Accordingly the children of the layman threw the wreath of flowers, and it clung to the pole of the chariot and hung suspended in the air. The populace saw the wreath of flowers suspended in the air, but did not see the chariot. Said the lay disciple, “Do you see this wreath of flowers?” “Yes, we see it.” “This wreath hangs suspended from the chariot which came from the World of the Tusita gods. I am going to the World of the Tusita gods; be not disturbed. If you desire to be reborn with me, do works of merit even as I have done.” And when he had thus spoken, he died and set foot in the chariot. Immediately he was reborn as a deity three-quarters of a league in stature, adorned with sixty cartloads of ornaments. A retinue of a thousand [28.230] celestial nymphs attended him, and a golden mansion twenty-five leagues in extent became visible.

When those monks reached the monastery, the Teacher asked them, “Monks, did the lay disciple hearken to the recitation of the Law?” “Yes, Reverend Sir. But in the midst of the recitation he cried out, ‘Wait! wait!’ and stopped us. Then his sons and daughters began to weep, {1.132} whereupon we said to each other, ‘This is no time for us to remain,’ and arose from our seats and departed.” “Monks, he was not talking to you. From the Six Worlds of the Gods six deities approached in six magnificently adorned chariots, and they summoned that lay disciple to go with them; but the lay disciple, unwilling that the recitation of the Law should be interrupted, spoke to them.” “Is that true, Reverend Sir?” “That is true, monks.” “Reverend Sir, where was he reborn just now?” “In the World of the Tusita gods, monks.”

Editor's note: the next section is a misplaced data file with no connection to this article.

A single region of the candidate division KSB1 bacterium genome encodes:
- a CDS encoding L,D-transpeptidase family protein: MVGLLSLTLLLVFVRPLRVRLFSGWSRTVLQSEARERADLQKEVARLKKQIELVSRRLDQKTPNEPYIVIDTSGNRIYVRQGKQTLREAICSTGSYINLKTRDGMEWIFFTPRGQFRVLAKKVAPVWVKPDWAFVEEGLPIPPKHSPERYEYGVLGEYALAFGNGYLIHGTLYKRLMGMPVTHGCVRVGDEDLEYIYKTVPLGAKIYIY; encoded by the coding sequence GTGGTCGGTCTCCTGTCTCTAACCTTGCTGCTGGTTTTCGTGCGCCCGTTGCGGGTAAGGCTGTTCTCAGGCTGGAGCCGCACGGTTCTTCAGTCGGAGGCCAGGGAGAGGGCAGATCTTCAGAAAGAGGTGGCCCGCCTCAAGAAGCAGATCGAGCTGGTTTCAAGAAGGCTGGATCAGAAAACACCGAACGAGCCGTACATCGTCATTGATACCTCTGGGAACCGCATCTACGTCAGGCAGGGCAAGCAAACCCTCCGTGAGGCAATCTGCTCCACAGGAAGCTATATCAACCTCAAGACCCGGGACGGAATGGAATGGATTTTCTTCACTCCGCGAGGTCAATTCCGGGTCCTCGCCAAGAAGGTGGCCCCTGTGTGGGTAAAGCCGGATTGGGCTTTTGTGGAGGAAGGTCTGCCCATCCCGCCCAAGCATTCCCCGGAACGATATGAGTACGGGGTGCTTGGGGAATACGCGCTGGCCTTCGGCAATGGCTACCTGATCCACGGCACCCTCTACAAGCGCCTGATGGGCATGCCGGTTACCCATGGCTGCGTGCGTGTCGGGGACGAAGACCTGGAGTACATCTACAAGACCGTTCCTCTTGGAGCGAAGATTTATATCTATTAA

“Reverend Sir, but recently he lived here among his kinsfolk rejoicing, and just now he went again to a place of rejoicing and was there reborn.” “Yes, monks. They that are heedful, be they laymen or monks, rejoice in both places equally.” So saying, he pronounced the following Stanza,

16. Here he rejoices; after death he rejoices: he that has done good works rejoices in both places.
He rejoices, he rejoices exceedingly, seeing the purity of his own past deeds.